There is a farmer on the edge of Neskaupstaður who sees no point in herding his sheep. Why chase newly born lambs and their mothers to the top of a mountain in May only to chase them back down again in September?
By August his flock has tired of the low slopes and meandered brazenly through open gates to take up residence on either side of the only road into town, licking the salt and huddling on the warm tarmac from dusk to dawn. At five every morning sheep cover the road, blinking in the dull light at any car coming their way.
One old dame is locally renowned. Her short horns stick-out like ice-cream cones and clumps of dirty white wool hang from her back, trailing the ground as if she were wearing a fox stole. A hapless driver will spot her a kilometre away and think, she sees me, she’ll move.
Closer, the driver slows assuming she’s frozen in the headlights, two meters away the driver stops, confronted by the self-righteous stare of an unflinching mother; two lambs peeking around her weighty behind. Neither car horn nor threatening engine revs will make her move. The driver has to swerve around, shouting obscenities out the window at her implacable face. Some years this flock eats down all the grass on the edges of town and comes creeping into gardens and playgrounds. One day they’ll reach the supermarket.
Sheep are the farmer’s calendar in Iceland. A rush of births signals the end of winter and when farmers open the paddocks filled with bounding, bleating lambs to herd them into the mountain peaks, or over into abandoned fjords, everyone knows spring is truly here. Spring herding is slow and easy, farmers push their flocks gently upwards until, destination reached, the sheep are allowed to spread, free for the next five months, only an occasional hiker to startle them into a run.
When the mountains paint themselves in warm red hues of autumn the time of free roaming is done and family, friends and random guests come together to bring the flock back. If the family mountain is level enough this is done on horseback or ATV. If the grazing grounds are steep, with shale rockslides or cliffs that tear the valley like bite marks, herding is done on foot.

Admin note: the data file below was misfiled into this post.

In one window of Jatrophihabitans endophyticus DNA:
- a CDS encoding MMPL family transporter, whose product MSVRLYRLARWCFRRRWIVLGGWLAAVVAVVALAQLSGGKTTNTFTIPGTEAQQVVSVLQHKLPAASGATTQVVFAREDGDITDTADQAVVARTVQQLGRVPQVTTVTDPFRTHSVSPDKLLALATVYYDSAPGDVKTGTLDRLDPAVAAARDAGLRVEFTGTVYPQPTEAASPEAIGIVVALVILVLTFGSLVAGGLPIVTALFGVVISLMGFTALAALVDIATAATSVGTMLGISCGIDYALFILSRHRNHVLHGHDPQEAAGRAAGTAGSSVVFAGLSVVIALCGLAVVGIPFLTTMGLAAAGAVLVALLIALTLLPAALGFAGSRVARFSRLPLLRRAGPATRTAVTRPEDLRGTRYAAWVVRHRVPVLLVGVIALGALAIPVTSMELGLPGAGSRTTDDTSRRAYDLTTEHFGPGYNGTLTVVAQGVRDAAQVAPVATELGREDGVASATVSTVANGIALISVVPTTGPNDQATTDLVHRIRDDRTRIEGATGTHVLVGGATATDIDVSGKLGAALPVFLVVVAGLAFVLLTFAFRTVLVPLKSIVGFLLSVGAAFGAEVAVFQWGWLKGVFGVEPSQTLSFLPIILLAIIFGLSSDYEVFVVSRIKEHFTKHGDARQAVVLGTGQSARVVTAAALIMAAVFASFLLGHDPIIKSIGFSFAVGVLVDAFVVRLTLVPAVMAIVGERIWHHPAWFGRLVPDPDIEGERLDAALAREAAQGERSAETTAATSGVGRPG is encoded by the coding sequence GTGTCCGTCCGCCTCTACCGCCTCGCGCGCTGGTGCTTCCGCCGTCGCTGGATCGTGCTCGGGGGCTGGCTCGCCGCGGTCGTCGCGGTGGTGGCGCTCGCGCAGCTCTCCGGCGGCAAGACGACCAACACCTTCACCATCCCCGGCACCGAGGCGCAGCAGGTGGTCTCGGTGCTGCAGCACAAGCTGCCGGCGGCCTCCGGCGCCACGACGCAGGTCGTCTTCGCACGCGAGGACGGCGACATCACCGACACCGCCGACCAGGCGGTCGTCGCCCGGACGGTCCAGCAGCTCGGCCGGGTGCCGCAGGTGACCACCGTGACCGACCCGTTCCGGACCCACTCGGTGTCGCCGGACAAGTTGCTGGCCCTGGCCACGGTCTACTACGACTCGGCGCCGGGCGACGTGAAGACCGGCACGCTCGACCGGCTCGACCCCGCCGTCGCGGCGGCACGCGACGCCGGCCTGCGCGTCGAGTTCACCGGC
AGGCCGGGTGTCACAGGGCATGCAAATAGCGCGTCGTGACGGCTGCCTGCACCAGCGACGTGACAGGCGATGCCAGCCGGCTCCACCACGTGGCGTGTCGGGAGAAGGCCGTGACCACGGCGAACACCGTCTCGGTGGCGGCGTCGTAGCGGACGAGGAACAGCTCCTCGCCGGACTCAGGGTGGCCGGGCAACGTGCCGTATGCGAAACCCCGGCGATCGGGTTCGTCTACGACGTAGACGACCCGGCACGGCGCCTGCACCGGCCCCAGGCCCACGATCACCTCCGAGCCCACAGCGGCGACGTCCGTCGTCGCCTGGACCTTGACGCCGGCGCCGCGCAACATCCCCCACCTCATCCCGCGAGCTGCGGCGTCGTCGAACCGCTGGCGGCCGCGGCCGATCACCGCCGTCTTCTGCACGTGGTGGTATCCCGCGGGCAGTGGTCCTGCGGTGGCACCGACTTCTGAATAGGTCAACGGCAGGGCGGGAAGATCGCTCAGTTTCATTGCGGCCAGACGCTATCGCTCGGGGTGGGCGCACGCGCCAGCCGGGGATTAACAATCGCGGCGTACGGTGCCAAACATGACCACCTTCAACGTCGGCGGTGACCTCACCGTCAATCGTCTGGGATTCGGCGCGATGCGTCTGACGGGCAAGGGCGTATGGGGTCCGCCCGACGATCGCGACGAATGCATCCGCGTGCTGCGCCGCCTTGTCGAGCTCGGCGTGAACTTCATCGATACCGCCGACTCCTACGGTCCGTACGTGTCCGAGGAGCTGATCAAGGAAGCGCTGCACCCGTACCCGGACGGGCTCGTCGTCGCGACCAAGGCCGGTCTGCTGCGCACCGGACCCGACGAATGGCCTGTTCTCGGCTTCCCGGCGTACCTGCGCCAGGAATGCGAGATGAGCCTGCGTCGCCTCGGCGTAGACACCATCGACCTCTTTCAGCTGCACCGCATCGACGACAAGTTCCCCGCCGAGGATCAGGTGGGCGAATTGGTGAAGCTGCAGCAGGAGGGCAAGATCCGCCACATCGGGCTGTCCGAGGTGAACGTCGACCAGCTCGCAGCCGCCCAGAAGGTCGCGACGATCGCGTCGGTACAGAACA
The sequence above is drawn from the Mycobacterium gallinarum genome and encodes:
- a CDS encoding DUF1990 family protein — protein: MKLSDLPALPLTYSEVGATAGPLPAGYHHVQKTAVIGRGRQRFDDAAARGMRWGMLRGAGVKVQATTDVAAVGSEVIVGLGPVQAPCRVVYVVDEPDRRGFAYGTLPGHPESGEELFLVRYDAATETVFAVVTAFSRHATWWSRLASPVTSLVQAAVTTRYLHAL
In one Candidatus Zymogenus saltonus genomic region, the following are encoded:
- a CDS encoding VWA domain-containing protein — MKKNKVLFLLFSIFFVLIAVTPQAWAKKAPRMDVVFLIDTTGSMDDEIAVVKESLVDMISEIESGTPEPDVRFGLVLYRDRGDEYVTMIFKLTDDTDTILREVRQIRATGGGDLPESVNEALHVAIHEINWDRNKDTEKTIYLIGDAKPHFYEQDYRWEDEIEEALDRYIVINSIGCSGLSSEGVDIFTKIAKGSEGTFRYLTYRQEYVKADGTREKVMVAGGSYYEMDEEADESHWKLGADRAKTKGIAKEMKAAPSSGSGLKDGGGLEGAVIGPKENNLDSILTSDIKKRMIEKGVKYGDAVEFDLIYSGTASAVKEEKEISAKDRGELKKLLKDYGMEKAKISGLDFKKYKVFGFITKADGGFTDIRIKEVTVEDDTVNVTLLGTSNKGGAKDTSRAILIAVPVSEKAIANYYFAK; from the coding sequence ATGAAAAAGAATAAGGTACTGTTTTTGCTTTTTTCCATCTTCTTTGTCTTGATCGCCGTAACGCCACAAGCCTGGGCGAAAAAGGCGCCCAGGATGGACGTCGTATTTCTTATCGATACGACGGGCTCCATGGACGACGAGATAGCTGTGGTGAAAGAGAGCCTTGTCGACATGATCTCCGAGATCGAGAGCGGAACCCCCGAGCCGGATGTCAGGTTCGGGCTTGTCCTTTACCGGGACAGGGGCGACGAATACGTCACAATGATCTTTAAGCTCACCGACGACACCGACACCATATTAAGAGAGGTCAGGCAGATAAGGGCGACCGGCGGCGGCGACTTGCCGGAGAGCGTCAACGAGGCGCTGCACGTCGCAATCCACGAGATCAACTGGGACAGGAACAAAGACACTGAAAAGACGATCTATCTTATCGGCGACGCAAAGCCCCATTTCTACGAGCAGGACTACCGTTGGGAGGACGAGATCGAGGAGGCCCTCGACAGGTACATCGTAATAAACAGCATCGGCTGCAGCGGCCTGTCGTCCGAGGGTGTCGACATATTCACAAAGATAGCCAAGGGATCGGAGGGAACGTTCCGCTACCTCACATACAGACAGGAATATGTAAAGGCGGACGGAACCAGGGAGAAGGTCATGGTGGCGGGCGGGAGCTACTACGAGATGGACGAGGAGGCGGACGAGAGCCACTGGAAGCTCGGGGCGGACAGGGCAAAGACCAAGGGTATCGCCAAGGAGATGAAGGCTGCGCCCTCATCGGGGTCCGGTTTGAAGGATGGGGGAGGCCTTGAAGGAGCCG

Either method, every farmer herds the same weekend. To an outsider it feels as if this happens by magic, with no communication, just an internal understanding of the seasons. In reality, telephones are also involved.
For the farmer on the edge of town autumn herding is a half-day effort, started anytime of day. For his neighbours it starts early Saturday morning. Groups meet at summerhouses or on the sides of roads, backpacks filled with rainproof gear and food. Over one last coffee the farmer peruses the mountains for telltale woolly mounds, well camouflaged against boulders and rocks. Satisfied, s/he hands out 2-ways, gives final instructions to plans made the night before, and the day begins.
High up, where the landscape splits, anyone still together divides in order to cover more ground. Walking alone, hearing only occasional shouts, it is easy to get lost in the romantic notions of living here 200 years ago. But, the rasp of Gortex as you swing your arms, or the lightness of your boots as you scramble up a rocky outcrop, are quick reminders of the comforts you’d rather not give-up.
By midday you start seeing clumps of sheep trotting over rivulets and wet moss, diving off what seem to be cliff edges but are really thin paths to another plain where the sheep stop running to stare at you, laughing or hating.
At some point you lose your hesitation to run across screed slopes, to scramble down steep, slippery ridges, you’ll do anything to prevent that one ram from going back up the mountain.
As everyone comes back together, following the jolting blanket of black, brown, white and grey flowing towards the home paddocks. You feel the exhausted satisfaction of achieving something tangible, and it reminds you, you are capable of so much more than the modern world allows.
Text: Emanda Percival